About John Kortum
Growing up in the Chicago suburbs during the mid 1960s and early 1970s, John noticed the human body indicated health in visibly consistent ways. Regardless of race, gender or age, he recognized people with health imbalances had textural qualities in their appearance that healthy people did not. These textures only became accessible when blending his sense of sight with touch. In other words, John learned to “feel” with his eyes but he did not know how to integrate his medical perception.
John quickly found that academia was ill-equipped to explain his medical mysteries. The deep stir of questions prompted his departure from university study and conventional thinking. Roaming the globe, he embraced a perceptual wanderlust. People and places became his classroom, experience and feedback became his wise teacher.
He crossed borders, oceans, and cultures gathering information about the consistency of our human textural anatomy. Over the next decade, John correlated the properties he observed with the corresponding major organs and systems of the body. In 2001, he approached the conventional medical community to evaluate his medical perception. Find out what happened next.
John has been featured on television networks including A&E Biography Channel’s original series The UneXplained, The Dr. Oz Show, ABC News, FOX News, NBC News, as well as several radio interviews. He has conducted live demonstrations on camera and in conference settings.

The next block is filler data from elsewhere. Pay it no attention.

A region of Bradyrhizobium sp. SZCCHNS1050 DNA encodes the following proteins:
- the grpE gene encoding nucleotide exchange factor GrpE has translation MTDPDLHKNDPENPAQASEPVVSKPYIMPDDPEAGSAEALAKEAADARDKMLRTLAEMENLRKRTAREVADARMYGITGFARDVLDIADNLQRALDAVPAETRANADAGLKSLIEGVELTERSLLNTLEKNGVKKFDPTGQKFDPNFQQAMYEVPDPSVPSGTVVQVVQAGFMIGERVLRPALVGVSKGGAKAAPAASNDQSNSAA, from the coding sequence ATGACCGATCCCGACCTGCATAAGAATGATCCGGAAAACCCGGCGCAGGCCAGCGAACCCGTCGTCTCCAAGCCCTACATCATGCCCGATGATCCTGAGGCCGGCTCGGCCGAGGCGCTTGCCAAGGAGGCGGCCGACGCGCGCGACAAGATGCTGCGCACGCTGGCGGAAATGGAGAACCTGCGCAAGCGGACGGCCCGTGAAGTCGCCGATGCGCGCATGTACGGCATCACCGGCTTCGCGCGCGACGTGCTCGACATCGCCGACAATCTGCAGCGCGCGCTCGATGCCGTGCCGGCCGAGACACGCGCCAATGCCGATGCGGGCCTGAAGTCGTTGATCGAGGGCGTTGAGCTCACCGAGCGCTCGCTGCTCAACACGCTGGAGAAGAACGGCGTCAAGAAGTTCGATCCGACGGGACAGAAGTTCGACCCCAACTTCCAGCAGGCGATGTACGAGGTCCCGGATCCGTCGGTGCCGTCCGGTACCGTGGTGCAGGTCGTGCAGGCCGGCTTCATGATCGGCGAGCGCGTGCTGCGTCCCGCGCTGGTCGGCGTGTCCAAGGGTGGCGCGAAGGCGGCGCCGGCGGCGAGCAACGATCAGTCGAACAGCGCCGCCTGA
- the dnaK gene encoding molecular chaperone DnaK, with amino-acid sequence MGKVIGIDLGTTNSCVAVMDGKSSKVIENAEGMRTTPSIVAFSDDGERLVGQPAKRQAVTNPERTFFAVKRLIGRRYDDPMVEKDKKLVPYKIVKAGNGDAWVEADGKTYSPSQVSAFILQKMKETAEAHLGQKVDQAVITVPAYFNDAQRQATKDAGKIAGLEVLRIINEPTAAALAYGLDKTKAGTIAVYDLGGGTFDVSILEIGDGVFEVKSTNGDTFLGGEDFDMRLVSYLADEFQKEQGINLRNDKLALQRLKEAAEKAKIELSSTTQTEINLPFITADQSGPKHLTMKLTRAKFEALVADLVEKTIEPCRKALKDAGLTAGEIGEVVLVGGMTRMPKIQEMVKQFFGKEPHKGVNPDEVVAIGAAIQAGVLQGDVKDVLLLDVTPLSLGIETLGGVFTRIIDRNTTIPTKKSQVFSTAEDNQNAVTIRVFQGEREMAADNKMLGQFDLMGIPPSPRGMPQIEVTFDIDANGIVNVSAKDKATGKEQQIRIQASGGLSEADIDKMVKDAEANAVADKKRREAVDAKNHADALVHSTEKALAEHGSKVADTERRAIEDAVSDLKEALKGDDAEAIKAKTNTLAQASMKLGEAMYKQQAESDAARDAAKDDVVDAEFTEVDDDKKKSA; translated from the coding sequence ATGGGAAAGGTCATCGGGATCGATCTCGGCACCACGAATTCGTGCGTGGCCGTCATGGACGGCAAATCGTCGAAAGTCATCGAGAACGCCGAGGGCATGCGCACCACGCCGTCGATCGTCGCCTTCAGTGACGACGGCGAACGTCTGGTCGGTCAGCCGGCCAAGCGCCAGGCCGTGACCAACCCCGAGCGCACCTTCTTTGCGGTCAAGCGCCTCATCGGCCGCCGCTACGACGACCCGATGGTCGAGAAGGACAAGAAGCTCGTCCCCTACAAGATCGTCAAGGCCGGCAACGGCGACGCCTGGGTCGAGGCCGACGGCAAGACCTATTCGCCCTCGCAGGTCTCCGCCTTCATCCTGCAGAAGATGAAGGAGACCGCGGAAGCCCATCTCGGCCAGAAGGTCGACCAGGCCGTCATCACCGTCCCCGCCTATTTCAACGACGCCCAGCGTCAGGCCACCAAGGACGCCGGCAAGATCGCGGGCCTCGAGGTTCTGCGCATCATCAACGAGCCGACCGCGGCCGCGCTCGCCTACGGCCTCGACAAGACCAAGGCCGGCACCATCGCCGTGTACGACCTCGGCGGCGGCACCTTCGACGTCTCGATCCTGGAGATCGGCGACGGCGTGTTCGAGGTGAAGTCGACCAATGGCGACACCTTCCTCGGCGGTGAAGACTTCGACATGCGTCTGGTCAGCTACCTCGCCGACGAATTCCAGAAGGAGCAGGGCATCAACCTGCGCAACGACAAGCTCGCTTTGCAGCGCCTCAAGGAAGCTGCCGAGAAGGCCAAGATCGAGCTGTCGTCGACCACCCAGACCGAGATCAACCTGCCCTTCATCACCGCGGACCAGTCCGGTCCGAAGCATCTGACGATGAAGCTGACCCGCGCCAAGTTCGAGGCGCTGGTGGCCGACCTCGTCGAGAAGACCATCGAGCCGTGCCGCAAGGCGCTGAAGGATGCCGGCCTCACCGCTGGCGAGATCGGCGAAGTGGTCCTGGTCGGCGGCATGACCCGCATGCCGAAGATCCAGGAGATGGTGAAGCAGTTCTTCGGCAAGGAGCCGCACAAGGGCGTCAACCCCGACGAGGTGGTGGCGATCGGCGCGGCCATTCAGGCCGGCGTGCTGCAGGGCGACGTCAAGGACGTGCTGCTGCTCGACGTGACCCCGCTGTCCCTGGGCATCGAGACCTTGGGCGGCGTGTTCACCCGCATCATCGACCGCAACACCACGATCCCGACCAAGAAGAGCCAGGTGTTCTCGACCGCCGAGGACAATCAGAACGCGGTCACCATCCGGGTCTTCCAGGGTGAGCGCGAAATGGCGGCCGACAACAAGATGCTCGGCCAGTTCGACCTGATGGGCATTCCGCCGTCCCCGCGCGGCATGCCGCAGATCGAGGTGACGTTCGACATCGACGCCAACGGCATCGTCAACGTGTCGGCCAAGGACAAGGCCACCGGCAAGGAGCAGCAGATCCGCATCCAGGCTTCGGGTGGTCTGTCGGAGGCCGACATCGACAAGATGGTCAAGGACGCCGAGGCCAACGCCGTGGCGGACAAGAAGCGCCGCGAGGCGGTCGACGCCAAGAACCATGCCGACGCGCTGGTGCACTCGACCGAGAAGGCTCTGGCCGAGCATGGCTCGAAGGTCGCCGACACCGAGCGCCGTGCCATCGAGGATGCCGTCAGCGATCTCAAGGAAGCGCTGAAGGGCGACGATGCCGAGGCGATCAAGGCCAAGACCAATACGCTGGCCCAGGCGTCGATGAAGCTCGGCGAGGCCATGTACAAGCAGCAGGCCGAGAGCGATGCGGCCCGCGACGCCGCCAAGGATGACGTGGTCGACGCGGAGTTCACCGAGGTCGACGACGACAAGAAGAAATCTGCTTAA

John has facilitated workshops for over twenty-five years. He has been a residential trainer at the world-renowned Monroe Institute in Faber, Virginia since 1998.
John continues to travel as an perceptual anthropologist, in search of locations where past or forgotten cultures applied natural sensory perception. The wake of intuitive clues adds to John’s experience base and deepens his structured awareness.
His travels in Europe led him to Paris, France, a city he has come to know and love. He often goes to Paris for inspiration and direction in writing.
John’s roaming has introduced him to foods of all nations and a desire to reproduce elegant cuisine in his kitchen. He is interested in historic architecture and currently restoring his 1912 residence. He plays guitar, piano, bass, djembe, and jun-jun. He is working on a new book project, learning to speak Mandarin, while immersing himself in video production for his IMPACT Project series.